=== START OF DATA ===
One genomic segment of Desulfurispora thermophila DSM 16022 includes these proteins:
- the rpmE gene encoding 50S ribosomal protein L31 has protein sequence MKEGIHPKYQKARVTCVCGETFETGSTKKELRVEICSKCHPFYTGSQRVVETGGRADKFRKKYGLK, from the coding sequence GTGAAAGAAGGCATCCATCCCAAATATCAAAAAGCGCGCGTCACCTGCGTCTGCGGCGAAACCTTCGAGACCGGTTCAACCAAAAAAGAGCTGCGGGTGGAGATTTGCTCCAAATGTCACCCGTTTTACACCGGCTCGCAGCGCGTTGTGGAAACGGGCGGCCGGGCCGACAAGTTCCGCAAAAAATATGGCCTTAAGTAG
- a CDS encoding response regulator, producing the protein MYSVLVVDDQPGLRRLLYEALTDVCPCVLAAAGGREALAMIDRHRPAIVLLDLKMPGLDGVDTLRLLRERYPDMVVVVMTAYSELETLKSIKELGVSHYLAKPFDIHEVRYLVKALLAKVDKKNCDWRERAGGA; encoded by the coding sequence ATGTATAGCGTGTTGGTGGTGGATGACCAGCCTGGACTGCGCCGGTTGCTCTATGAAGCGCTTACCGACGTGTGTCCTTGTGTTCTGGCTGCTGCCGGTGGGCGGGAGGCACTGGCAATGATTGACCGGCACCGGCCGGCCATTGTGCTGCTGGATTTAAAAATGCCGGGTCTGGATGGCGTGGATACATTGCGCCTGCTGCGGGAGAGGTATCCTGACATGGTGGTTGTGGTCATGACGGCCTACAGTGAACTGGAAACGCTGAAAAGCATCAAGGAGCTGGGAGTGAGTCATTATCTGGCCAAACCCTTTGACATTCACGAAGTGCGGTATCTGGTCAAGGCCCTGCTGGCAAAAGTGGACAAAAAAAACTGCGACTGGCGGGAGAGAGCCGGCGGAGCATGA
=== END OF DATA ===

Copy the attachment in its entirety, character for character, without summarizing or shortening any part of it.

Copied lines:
One genomic segment of Desulfurispora thermophila DSM 16022 includes these proteins:
- the rpmE gene encoding 50S ribosomal protein L31 has protein sequence MKEGIHPKYQKARVTCVCGETFETGSTKKELRVEICSKCHPFYTGSQRVVETGGRADKFRKKYGLK, from the coding sequence GTGAAAGAAGGCATCCATCCCAAATATCAAAAAGCGCGCGTCACCTGCGTCTGCGGCGAAACCTTCGAGACCGGTTCAACCAAAAAAGAGCTGCGGGTGGAGATTTGCTCCAAATGTCACCCGTTTTACACCGGCTCGCAGCGCGTTGTGGAAACGGGCGGCCGGGCCGACAAGTTCCGCAAAAAATATGGCCTTAAGTAG
- a CDS encoding response regulator, producing the protein MYSVLVVDDQPGLRRLLYEALTDVCPCVLAAAGGREALAMIDRHRPAIVLLDLKMPGLDGVDTLRLLRERYPDMVVVVMTAYSELETLKSIKELGVSHYLAKPFDIHEVRYLVKALLAKVDKKNCDWRERAGGA; encoded by the coding sequence ATGTATAGCGTGTTGGTGGTGGATGACCAGCCTGGACTGCGCCGGTTGCTCTATGAAGCGCTTACCGACGTGTGTCCTTGTGTTCTGGCTGCTGCCGGTGGGCGGGAGGCACTGGCAATGATTGACCGGCACCGGCCGGCCATTGTGCTGCTGGATTTAAAAATGCCGGGTCTGGATGGCGTGGATACATTGCGCCTGCTGCGGGAGAGGTATCCTGACATGGTGGTTGTGGTCATGACGGCCTACAGTGAACTGGAAACGCTGAAAAGCATCAAGGAGCTGGGAGTGAGTCATTATCTGGCCAAACCCTTTGACATTCACGAAGTGCGGTATCTGGTCAAGGCCCTGCTGGCAAAAGTGGACAAAAAAAACTGCGACTGGCGGGAGAGAGCCGGCGGAGCATGA